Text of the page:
As the project to digitally connect every village receives a financial boost, the watchwords must be self-reliance, security, and empowerment.
Indisputably, mobile phone penetration in India is very impressive. There is a general perception that the urban-rural digital divide is improving steadily. But if one looks deeper, one notes that though the teledensity penetration gap between urban and rural has reduced sharply since 2017, from about 115% to 75%, this is actually due to a sharp fall in urban teledensity from about 170% (due to multiple SIM ownership) down about 130%. During this entire period, the rural teledensity has been flat at 60% (see Chart: Teledensity Trends).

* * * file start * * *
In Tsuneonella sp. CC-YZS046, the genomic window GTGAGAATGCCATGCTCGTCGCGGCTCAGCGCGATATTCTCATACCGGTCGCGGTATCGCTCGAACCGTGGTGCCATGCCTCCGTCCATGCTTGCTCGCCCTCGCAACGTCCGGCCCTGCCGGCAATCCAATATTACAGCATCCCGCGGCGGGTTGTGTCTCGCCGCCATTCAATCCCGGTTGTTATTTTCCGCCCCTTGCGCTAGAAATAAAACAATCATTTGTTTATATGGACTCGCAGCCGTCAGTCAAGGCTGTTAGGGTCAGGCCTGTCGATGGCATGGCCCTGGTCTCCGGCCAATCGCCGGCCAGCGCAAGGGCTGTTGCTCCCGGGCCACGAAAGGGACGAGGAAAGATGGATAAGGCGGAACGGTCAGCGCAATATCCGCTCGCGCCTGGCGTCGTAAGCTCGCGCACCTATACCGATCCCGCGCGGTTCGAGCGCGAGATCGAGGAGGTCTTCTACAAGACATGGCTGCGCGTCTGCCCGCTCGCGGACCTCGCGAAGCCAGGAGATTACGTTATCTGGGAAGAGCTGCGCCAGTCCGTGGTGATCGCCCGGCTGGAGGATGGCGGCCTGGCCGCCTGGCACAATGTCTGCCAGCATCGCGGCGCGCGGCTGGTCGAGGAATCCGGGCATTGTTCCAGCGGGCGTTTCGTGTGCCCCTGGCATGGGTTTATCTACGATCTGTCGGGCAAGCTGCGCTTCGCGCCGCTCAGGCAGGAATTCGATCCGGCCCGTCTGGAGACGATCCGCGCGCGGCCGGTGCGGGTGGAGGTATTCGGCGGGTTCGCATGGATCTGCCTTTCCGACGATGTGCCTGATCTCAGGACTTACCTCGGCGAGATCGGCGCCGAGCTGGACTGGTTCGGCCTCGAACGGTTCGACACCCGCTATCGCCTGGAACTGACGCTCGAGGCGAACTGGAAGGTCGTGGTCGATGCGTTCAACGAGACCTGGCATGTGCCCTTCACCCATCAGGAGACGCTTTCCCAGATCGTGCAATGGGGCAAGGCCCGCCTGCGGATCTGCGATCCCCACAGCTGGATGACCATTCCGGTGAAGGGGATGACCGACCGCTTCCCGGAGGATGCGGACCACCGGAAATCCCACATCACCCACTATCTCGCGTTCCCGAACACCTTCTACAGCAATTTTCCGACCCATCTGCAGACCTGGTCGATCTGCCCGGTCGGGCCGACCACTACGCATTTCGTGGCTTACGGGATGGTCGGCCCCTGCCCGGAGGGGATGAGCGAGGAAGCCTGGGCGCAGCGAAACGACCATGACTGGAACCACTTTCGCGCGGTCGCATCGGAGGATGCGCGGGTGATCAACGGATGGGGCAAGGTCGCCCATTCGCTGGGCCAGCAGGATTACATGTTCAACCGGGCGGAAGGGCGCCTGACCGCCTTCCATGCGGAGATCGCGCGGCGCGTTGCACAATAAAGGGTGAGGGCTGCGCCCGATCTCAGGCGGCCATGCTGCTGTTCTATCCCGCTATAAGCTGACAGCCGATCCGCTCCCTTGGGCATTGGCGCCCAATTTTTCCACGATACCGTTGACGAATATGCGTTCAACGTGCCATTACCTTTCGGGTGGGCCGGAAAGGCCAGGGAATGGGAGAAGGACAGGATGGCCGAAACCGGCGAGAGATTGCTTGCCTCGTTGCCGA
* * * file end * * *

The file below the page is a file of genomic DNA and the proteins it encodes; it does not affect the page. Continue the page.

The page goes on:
Probing further, if we consider internet penetration, which is of paramount importance to the general public today, while Internet access available in urban areas is 107%, average of more than one connection per subscriber, it is a paltry 40% in rural areas. There is, therefore, an urgent need to improve our rural internet and overall connectivity.
“Drawing insights from the past, we must ensure that the upcoming model for BharatNet is robust, efficient and future-ready.”
The government has put in maximum efforts for over 10 years now to connect the unconnected villages first through the National Optical Fibre Network (NOFN) project which was upgraded to BharatNet subsequently. Despite the huge efforts, about 45,180 villages remain unconnected and underserved, and, thus, the residents of all these villages are unable to participate in the journey of socioeconomic development. The vision of ‘Sabka Saath, Sabka Vikas’ is getting adversely impacted.